We’ve seen re-launches of several hotel programs during the pandemic. Smaller programs like GHA Discovery and Shangri-La Circle are brand new. GHA, which has around 500 hotels but is adding several hundred more, was just a benefits program – but now offers cash rebates to spend at their properties (‘Discovery Dollars’). I really wish I had more opportunities to stay with both chains.
IHG Rewards has branded as IHG One Rewards – the one meant to signal that they’ve now ‘unified’ their brands, with all new elite benefits that even apply at Kimpton and Intercontinental hotel properties.
At the Freddie Awards in New Orleans on April 21 the most under the radar programs cross three regions of the world – up and coming programs delivering the most value but voted on by fewer than 10% of those casting ballots – were World of Hyatt (Americas), GHA Discovery (Europe and Africa) and Shangri-La Circle (Middle East, Asia and Oceania).
In the Americas, Marriott won program of the year – a category they’ve dominated over the years.
- They have a huge footprint, so they’re everywhere you want to be
- They have outstanding aspirational luxury properties
- With the exception of a few of their best hotels, award availability is very good
- And they have arguably the best published benefits of any large hotel program, certainly better than Hilton’s.
The problem with Marriott is consistency. Too many hotels fail to deliver promised benefits at the property level, or skirt rules on breakfast. And Marriott’s customer service isn’t helpful, often making up excuses to justify whatever a hotel does rather than advocating for members.
Marriott certainly wins my award for most frustrating program. But that’s a function of the disconnect between the programs promises and on-property reality.
In contrast, Hilton rarely disappoints because it promises so little.
- No guaranteed late checkout
- No advance suite upgrades
- Not even suite upgrades, hotels are allowed to upgrade to suites but are under no obligation to do so, if there are empty entry-level suites and a top elite doesn’t get it at check-in the hotel has done nothing wrong under the terms of the program.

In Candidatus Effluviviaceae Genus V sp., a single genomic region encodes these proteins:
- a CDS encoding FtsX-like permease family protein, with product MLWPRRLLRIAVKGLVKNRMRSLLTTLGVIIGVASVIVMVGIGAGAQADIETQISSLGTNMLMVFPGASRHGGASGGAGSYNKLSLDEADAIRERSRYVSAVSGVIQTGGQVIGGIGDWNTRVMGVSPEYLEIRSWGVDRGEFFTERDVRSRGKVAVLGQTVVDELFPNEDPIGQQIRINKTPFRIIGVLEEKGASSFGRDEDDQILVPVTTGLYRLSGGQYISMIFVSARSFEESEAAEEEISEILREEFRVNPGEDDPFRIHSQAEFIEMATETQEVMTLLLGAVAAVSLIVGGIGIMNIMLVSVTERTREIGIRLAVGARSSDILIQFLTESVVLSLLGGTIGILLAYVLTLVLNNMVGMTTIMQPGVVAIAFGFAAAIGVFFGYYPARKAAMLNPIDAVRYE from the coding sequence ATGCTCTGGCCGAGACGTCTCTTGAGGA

Conrad Bora Bora
Hilton no longer even promises breakfast in the U.S., offering an on-property food and beverage credit instead – flexible for those who wouldn’t do hotel breakfast anyway (or that’s expensing it) but in an amount too low to cover the cost of breakfast at many hotels, think of it as a discount that might encourage even more spending at the hotel.
IHG’s new program is an unquestionable improvement,
- Free breakfast for top tier Diamond members that spells out what a hot breakfast is (it’s not even merely continental)
- Confirmed suites out of revenue inventory, bookable within 14 days of arrival (but only on post-paid rates, no awards or prepaid rates)
- Club lounge access as a benefit choice
The IHG One Rewards program still lacks guaranteed late check-out, but I’d now take their program over Hilton’s and confirmed suites start as an option after staying just 20 nights. So for a member slogging it out for 20 nights in a Holiday Inn Express, and splurging on a paid Intercontinental or Kimptom resort vacation, this is an incredible opportunity – and not just for top tier elites.
Marriott isn’t very rewarding for entry level elites. Neither is Hyatt. But they’re the best programs for road warriors, probably, Marriott because of its ubiquity and occasionally living up to its promises and Hyatt for consistently delivering at a higher level than any other program but without the presence in smaller cities and towns.
IHG and Hilton are better for lower tier elites, since the primarily Hilton benefit – that food and beverage credit, or club lounge access – applies to Gold members and IHG offers compelling benefits at 20 nights.
If you’re going to reach 60 nights (through a combination of hotel stays and credit card spend, potentially) and the footprint works for you then Hyatt is the overall winner.
- The breakfast benefit is spelled out, full buffet or a hot entree’, plus coffee and juice not either-or.
- Open standard suites aren’t just available (and promised!) at check-in, they’re confirmable in advance with earned suite upgrade certificates, a 60-night Globalist earns 4 a year and a lifetime Globalist who requalifies earns 8. At 70, 80, 90, and 100 nights an additional confirmed suite is available as a choice benefit and each one is valid for up to 7 nights.
- Not only is 4 p.m. late check-out guaranteed at non-resort properties I do not recall the last time this wasn’t pro-actively offered at a hotel.
- Globalists can even gift their status for a stay when redeeming points for someone else.
- And points can be redeemed not just for standard suites, but for premium suites too, and the rates are often quite good (contra Marriott and Hilton).
Alila Marea Encinitas
If there’s a drawback to Hyatt, it’s that while the program is generous with rebates for base members, elite bonuses are the most limited of the chains. As a result Marriott and IHG become more rewarding for actual on-property spend.
Hyatt won the award for being the most under the radar and, effectively, underappreciated program. They’re not under the radar to blog readers. If you know, you know. But for the mass consumer market, Marriott offers the best mix of footprint and benefits, even if there’s so often a gap between program promises and reality.